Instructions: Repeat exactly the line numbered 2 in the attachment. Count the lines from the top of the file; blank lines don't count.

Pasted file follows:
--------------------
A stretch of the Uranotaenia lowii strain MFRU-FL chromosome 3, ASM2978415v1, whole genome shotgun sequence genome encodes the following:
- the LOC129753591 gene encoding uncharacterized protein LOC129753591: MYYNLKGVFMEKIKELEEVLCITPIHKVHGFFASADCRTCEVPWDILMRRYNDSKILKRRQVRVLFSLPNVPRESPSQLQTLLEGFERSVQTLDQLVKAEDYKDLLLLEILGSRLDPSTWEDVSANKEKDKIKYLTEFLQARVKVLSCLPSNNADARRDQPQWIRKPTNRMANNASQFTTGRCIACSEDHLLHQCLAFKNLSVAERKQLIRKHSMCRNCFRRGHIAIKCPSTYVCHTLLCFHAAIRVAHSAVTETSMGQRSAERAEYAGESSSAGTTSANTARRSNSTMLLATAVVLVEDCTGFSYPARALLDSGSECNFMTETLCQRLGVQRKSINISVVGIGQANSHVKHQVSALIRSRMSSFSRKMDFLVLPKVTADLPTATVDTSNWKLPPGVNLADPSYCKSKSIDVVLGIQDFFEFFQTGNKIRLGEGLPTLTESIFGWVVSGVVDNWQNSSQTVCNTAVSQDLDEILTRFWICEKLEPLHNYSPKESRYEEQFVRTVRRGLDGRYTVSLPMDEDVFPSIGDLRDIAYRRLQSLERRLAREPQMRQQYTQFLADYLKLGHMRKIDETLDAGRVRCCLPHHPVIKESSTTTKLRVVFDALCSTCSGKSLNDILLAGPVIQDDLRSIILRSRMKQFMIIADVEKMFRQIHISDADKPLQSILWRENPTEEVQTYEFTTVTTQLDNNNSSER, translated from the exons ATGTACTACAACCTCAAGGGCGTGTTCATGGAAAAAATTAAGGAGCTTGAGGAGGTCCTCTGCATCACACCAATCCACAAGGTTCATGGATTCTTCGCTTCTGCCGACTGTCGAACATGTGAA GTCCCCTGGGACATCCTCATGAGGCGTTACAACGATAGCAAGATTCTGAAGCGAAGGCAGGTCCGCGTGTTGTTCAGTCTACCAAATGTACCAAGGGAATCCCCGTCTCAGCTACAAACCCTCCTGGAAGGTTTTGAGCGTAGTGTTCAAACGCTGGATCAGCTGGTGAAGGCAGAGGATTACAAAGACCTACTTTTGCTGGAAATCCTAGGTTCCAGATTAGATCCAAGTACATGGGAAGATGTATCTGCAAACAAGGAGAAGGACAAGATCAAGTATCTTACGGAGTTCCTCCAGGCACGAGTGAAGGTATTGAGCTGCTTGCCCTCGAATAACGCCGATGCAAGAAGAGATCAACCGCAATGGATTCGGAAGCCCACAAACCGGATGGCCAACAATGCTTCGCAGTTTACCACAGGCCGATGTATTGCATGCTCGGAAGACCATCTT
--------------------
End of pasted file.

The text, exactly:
- the LOC129753591 gene encoding uncharacterized protein LOC129753591: MYYNLKGVFMEKIKELEEVLCITPIHKVHGFFASADCRTCEVPWDILMRRYNDSKILKRRQVRVLFSLPNVPRESPSQLQTLLEGFERSVQTLDQLVKAEDYKDLLLLEILGSRLDPSTWEDVSANKEKDKIKYLTEFLQARVKVLSCLPSNNADARRDQPQWIRKPTNRMANNASQFTTGRCIACSEDHLLHQCLAFKNLSVAERKQLIRKHSMCRNCFRRGHIAIKCPSTYVCHTLLCFHAAIRVAHSAVTETSMGQRSAERAEYAGESSSAGTTSANTARRSNSTMLLATAVVLVEDCTGFSYPARALLDSGSECNFMTETLCQRLGVQRKSINISVVGIGQANSHVKHQVSALIRSRMSSFSRKMDFLVLPKVTADLPTATVDTSNWKLPPGVNLADPSYCKSKSIDVVLGIQDFFEFFQTGNKIRLGEGLPTLTESIFGWVVSGVVDNWQNSSQTVCNTAVSQDLDEILTRFWICEKLEPLHNYSPKESRYEEQFVRTVRRGLDGRYTVSLPMDEDVFPSIGDLRDIAYRRLQSLERRLAREPQMRQQYTQFLADYLKLGHMRKIDETLDAGRVRCCLPHHPVIKESSTTTKLRVVFDALCSTCSGKSLNDILLAGPVIQDDLRSIILRSRMKQFMIIADVEKMFRQIHISDADKPLQSILWRENPTEEVQTYEFTTVTTQLDNNNSSER, translated from the exons ATGTACTACAACCTCAAGGGCGTGTTCATGGAAAAAATTAAGGAGCTTGAGGAGGTCCTCTGCATCACACCAATCCACAAGGTTCATGGATTCTTCGCTTCTGCCGACTGTCGAACATGTGAA GTCCCCTGGGACATCCTCATGAGGCGTTACAACGATAGCAAGATTCTGAAGCGAAGGCAGGTCCGCGTGTTGTTCAGTCTACCAAATGTACCAAGGGAATCCCCGTCTCAGCTACAAACCCTCCTGGAAGGTTTTGAGCGTAGTGTTCAAACGCTGGATCAGCTGGTGAAGGCAGAGGATTACAAAGACCTACTTTTGCTGGAAATCCTAGGTTCCAGATTAGATCCAAGTACATGGGAAGATGTATCTGCAAACAAGGAGAAGGACAAGATCAAGTATCTTACGGAGTTCCTCCAGGCACGAGTGAAGGTATTGAGCTGCTTGCCCTCGAATAACGCCGATGCAAGAAGAGATCAACCGCAATGGATTCGGAAGCCCACAAACCGGATGGCCAACAATGCTTCGCAGTTTACCACAGGCCGATGTATTGCATGCTCGGAAGACCATCTT